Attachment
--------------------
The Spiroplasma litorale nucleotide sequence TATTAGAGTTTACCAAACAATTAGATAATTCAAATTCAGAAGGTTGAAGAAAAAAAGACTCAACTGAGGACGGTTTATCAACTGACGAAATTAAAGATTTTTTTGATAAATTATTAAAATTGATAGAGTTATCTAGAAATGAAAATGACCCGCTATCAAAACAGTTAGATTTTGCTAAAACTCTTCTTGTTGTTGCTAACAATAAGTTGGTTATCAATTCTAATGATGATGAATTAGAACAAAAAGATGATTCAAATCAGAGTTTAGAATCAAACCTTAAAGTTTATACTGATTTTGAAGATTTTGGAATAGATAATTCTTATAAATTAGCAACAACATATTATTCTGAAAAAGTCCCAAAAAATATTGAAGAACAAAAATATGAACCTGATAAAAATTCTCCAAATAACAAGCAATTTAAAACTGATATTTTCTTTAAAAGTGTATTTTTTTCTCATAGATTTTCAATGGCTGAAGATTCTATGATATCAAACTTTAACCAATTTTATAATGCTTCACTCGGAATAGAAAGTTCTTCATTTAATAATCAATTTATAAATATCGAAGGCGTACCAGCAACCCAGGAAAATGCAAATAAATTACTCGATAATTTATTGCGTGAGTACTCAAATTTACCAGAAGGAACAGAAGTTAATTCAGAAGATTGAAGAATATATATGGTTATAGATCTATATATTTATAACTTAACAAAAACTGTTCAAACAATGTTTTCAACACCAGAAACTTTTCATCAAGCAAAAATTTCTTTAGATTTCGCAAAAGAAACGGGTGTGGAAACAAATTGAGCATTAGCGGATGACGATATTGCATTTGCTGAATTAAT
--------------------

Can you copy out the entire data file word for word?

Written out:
The Spiroplasma litorale nucleotide sequence TATTAGAGTTTACCAAACAATTAGATAATTCAAATTCAGAAGGTTGAAGAAAAAAAGACTCAACTGAGGACGGTTTATCAACTGACGAAATTAAAGATTTTTTTGATAAATTATTAAAATTGATAGAGTTATCTAGAAATGAAAATGACCCGCTATCAAAACAGTTAGATTTTGCTAAAACTCTTCTTGTTGTTGCTAACAATAAGTTGGTTATCAATTCTAATGATGATGAATTAGAACAAAAAGATGATTCAAATCAGAGTTTAGAATCAAACCTTAAAGTTTATACTGATTTTGAAGATTTTGGAATAGATAATTCTTATAAATTAGCAACAACATATTATTCTGAAAAAGTCCCAAAAAATATTGAAGAACAAAAATATGAACCTGATAAAAATTCTCCAAATAACAAGCAATTTAAAACTGATATTTTCTTTAAAAGTGTATTTTTTTCTCATAGATTTTCAATGGCTGAAGATTCTATGATATCAAACTTTAACCAATTTTATAATGCTTCACTCGGAATAGAAAGTTCTTCATTTAATAATCAATTTATAAATATCGAAGGCGTACCAGCAACCCAGGAAAATGCAAATAAATTACTCGATAATTTATTGCGTGAGTACTCAAATTTACCAGAAGGAACAGAAGTTAATTCAGAAGATTGAAGAATATATATGGTTATAGATCTATATATTTATAACTTAACAAAAACTGTTCAAACAATGTTTTCAACACCAGAAACTTTTCATCAAGCAAAAATTTCTTTAGATTTCGCAAAAGAAACGGGTGTGGAAACAAATTGAGCATTAGCGGATGACGATATTGCATTTGCTGAATTAAT